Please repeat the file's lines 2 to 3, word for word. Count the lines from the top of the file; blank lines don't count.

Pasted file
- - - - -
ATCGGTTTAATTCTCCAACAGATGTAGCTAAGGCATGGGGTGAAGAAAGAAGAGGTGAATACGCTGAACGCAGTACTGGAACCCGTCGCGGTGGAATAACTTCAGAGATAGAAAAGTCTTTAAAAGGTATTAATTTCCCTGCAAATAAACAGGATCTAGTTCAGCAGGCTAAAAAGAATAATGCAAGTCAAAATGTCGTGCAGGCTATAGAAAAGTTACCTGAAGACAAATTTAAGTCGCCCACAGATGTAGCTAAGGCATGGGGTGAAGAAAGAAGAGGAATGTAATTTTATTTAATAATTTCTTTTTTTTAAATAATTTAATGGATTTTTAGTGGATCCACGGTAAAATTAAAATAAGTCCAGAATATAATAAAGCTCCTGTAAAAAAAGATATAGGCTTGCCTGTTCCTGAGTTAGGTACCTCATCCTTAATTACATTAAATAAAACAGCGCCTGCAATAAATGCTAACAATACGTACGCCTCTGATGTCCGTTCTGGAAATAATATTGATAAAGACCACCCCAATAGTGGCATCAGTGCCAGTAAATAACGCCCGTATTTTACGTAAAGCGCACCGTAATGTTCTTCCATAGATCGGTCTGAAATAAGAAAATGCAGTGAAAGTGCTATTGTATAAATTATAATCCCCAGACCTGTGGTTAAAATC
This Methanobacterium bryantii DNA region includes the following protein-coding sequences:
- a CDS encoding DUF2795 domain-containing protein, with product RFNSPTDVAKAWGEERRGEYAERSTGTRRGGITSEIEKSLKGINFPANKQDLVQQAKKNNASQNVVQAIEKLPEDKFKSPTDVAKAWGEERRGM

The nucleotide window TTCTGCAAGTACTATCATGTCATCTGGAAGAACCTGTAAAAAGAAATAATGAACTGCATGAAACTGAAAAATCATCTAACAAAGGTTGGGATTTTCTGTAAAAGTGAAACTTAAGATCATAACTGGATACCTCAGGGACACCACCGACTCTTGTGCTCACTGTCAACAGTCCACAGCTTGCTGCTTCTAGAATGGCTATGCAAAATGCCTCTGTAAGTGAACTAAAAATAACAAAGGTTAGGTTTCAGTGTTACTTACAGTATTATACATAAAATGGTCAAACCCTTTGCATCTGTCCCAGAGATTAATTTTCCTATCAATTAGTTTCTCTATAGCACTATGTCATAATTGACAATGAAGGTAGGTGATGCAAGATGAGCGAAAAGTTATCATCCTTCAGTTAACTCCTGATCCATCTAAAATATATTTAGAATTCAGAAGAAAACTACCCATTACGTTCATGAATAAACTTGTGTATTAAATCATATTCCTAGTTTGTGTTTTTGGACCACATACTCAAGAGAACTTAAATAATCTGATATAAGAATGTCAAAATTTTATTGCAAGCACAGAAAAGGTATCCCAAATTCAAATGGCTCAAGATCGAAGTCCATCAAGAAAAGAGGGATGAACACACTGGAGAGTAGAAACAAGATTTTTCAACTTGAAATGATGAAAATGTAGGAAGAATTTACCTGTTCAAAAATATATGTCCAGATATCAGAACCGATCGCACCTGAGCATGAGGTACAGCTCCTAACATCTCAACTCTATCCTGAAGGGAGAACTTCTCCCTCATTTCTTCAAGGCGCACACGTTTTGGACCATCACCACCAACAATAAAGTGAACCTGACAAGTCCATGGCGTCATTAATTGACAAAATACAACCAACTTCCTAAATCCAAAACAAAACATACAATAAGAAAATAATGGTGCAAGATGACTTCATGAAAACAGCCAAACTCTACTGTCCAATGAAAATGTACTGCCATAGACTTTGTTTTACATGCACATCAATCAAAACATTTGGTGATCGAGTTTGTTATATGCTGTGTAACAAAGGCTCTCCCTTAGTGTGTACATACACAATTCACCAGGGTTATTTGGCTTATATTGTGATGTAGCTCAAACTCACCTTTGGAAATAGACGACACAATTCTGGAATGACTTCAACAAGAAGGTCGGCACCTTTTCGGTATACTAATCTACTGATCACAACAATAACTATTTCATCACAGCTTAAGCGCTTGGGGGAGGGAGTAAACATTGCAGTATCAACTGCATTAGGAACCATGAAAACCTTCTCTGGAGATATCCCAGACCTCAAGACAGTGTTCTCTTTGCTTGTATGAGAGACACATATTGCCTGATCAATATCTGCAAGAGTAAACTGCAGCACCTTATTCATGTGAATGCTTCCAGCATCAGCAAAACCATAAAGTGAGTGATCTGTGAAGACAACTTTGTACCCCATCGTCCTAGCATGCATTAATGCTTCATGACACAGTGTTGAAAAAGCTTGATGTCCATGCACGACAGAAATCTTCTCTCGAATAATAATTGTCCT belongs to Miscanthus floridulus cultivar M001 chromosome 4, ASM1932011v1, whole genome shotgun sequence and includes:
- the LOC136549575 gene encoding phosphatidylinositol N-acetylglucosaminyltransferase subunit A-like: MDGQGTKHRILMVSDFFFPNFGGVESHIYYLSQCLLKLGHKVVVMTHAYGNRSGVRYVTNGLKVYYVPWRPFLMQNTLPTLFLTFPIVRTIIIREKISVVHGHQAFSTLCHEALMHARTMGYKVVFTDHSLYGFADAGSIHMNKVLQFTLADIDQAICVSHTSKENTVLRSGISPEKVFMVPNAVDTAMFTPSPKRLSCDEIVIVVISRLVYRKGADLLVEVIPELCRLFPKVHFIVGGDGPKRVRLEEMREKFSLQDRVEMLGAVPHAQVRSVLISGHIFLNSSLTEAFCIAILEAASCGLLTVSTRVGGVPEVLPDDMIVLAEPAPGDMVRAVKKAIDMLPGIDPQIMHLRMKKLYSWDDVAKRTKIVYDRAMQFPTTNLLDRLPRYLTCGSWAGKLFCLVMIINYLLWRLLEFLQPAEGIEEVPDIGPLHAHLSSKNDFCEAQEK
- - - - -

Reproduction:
This Methanobacterium bryantii DNA region includes the following protein-coding sequences:
- a CDS encoding DUF2795 domain-containing protein, with product RFNSPTDVAKAWGEERRGEYAERSTGTRRGGITSEIEKSLKGINFPANKQDLVQQAKKNNASQNVVQAIEKLPEDKFKSPTDVAKAWGEERRGM